Discover more from Lean Out with Tara Henley
The Zac Brown Band takes Toronto to church, it's a wrap for the pandemic, a new non-profit turns down the heat on controversial conversations; plus, a note on hope
In years to come, when I think about the exact moment that I knew the pandemic was over, I’m going to think about last night.
I came to this realization as the sun set over the Budweiser Stage at Ontario Place in Toronto, casting a golden glow over the thousands of faces in the audience. It was warm without being hot or humid; the air carried a slight breeze. The Zac Brown Band had just returned to the stage after an intermission, and the set was a vivid red. Everyone, in every direction, was smiling.
As the band launched into the second of the show’s three acts, something significant swept over the crowd. It was a kind of glee, an ebullience, a delight that felt almost spiritual in nature. I thought: This is what it feels like to live again.
The mood lasted throughout the blue twilight. Then darkness crept in, and the Atlanta country musicians launched into their final set, a playful medley of covers, including Bell Biv DeVoe’s “Poison.” Everywhere I looked, people were shouting out the lyrics and dancing, hugging and cheering and jumping up and down.
I realized, in that instant, that it had been years since I’d felt this way. Years since I had found belonging in a moment like this, some magical sliver of time that saw thousands come together, communing with the music and each other.
The last time I felt this was in June of 2019 when the Raptors won the NBA championship, and a million or more flooded my city’s streets. Out in the crowd that day, I remember Prince’s “I Wanna Be Your Lover” blasting from giant speakers. I ain’t got no money, and then, I need your love… A man on a microphone somewhere called out, “The greatest city in the world — Toronto, baby!”
Everything had come to a standstill. Businesses were shuttered, cars were banished, the rush of commerce was abandoned. It was, on that random Monday morning, only about the people. About togetherness. In the midst of those multitudes, I saw faces of every hue, heard languages from every corner of the world, watched strangers from every walk of life embrace one another. I found myself crying, then, there, among all of those people. And last night I felt that same swell of emotion.
If you read this newsletter, you know I started my career in hip-hop. I spent much of my youth at concerts, transported by this very feeling I’m trying to describe. This feeling that you had been living your life in black and white, and then suddenly someone came along and sang a song for you — and life exploded in technicolour.
I’m not a country music fan and I don’t know the Zac Brown Band. But when the group performed that joyful medley, mashing up Lionel Richie and Peter Gabriel and Michael Jackson, belting out tunes with a conviction that it could somehow save us all, it was like a switch was flipped in me. After two years of holding my breath, I could exhale once again.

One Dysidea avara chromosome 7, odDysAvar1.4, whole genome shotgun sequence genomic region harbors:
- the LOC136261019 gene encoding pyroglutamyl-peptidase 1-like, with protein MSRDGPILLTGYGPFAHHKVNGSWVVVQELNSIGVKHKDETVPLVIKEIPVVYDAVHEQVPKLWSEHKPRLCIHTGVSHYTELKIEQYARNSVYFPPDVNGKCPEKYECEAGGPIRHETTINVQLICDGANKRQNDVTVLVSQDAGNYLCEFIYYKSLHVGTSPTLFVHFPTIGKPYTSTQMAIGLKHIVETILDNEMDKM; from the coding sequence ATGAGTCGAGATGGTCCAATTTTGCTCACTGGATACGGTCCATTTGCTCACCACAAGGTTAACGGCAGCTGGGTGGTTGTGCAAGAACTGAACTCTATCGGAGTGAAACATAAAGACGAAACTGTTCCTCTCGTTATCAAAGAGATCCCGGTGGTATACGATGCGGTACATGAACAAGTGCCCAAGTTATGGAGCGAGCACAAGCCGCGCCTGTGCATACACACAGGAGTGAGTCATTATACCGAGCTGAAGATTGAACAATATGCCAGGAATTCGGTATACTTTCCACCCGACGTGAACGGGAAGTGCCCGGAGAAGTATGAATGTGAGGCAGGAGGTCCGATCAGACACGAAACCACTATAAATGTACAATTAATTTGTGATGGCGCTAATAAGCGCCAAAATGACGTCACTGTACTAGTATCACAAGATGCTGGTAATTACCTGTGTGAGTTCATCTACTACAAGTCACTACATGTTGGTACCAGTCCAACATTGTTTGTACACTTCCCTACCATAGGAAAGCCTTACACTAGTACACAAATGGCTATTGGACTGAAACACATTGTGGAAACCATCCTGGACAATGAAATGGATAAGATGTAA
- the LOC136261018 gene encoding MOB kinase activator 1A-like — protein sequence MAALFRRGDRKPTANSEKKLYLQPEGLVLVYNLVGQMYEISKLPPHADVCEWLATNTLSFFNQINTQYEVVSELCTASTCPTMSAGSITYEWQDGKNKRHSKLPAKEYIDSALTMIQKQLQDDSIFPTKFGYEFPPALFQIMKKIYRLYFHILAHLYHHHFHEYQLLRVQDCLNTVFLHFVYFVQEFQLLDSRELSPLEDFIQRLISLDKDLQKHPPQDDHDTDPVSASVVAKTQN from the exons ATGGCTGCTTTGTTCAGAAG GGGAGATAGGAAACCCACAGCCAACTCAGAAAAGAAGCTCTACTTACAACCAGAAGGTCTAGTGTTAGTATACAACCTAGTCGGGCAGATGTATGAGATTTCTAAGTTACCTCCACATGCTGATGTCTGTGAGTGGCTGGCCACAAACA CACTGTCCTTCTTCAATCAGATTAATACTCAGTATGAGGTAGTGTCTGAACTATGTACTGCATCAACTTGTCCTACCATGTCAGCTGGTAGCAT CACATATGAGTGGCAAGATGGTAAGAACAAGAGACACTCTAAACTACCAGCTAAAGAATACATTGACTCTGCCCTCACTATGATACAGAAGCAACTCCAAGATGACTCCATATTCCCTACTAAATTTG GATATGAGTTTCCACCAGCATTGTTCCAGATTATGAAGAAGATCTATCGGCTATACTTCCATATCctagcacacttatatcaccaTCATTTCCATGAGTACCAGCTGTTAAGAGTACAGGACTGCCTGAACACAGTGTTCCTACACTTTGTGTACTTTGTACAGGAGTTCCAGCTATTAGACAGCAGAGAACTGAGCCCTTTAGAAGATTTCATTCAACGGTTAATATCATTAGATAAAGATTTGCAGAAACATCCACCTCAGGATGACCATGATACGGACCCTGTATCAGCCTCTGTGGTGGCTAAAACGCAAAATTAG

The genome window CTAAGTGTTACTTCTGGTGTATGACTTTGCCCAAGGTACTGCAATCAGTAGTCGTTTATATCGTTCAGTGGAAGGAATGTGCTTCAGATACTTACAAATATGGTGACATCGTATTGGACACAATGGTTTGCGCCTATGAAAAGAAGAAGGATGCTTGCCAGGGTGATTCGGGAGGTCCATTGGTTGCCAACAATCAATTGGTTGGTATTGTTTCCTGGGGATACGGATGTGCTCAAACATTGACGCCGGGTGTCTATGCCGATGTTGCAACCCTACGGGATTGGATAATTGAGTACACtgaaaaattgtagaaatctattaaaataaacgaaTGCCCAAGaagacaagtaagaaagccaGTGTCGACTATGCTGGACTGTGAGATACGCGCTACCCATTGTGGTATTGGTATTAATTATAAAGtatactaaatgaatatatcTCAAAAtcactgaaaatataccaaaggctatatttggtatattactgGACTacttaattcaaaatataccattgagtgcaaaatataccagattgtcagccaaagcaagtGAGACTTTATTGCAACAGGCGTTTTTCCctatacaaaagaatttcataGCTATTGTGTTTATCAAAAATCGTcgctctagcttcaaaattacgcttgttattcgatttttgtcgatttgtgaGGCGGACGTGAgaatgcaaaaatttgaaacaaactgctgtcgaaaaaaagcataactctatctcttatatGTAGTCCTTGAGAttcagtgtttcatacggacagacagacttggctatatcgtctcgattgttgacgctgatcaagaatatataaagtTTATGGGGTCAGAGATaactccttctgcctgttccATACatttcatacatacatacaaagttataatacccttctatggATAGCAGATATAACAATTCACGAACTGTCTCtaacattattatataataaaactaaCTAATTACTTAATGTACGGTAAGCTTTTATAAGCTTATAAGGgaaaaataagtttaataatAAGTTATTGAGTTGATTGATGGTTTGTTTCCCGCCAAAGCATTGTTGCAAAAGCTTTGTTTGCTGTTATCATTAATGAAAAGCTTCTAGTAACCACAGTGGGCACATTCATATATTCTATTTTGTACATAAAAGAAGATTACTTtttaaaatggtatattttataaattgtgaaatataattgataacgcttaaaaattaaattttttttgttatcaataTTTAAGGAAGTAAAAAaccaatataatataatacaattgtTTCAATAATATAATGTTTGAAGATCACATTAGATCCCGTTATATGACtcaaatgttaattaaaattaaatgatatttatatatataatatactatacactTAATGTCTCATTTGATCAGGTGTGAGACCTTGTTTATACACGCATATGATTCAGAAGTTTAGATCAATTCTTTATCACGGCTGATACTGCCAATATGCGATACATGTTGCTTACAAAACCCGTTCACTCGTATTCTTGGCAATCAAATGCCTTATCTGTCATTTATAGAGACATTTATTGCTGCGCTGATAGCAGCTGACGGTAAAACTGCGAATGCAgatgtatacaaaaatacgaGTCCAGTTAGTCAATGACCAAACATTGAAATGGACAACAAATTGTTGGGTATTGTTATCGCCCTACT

My friend leaned over and asked me, “Do you think the band understands what they are witnessing? Do they grasp our relief? Do you think they know the gift they have given us?” Us, a city that endured some of the longest lockdowns in the world.
I hope they know.
Some quick notes from the news: We are starting to see critical-minded pandemic coverage hit mainstream outlets. If you have time today, Paris-based philosophy professor (and fellow Substacker) Justin E. H. Smith has published an astounding — and downright dystopic — cover story for Harper’s, “Permanent Pandemic.”
Finally, Free Black Thought has an uplifting essay on a new organization that aims to turn down the heat on controversial topics, founded by a group of U.S. and Canadian scholars, researchers, and educators — at least one of whom, Ellie Avishai, is from Toronto. The Mill Center is a non-profit named for John Stuart Mill, driven by “genuine and compassionate curiosity for multiple points of view” and dedicated to “teaching the skills needed to inspire intellectual risk-taking, expand empathy, and deepen conversations in educational settings.” I’ll be watching with interest.
Lastly, a note on hope. My favourite author as a child, Madeleine L’Engle, believed that it was the writer’s responsibility to offer hope wherever possible — and that she never considered a piece of writing complete until doing so.
I subscribe to that philosophy. When it is genuine and authentic and true, there is nothing more powerful than hope.
I thought about this during my podcast conversation this week with the brilliant academic and free speech advocate Amna Khalid. “There is something about human curiosity that cannot be hemmed in,” she told me. “It will find a way to persist, to ask, to question.”
Is there any more hopeful a statement than that?
The past few years have been filled with despair. Our world may be a broken one, but we should take solace in the fact that the human spirit is tenacious. My hope is that we can now emerge from the darkness that has consumed us — that we can stumble out into the sunshine, blinking at the brightness, and shake off the horror of this past few years. That we can awaken, once again, to all that is beautiful.
Our artists will show us the way.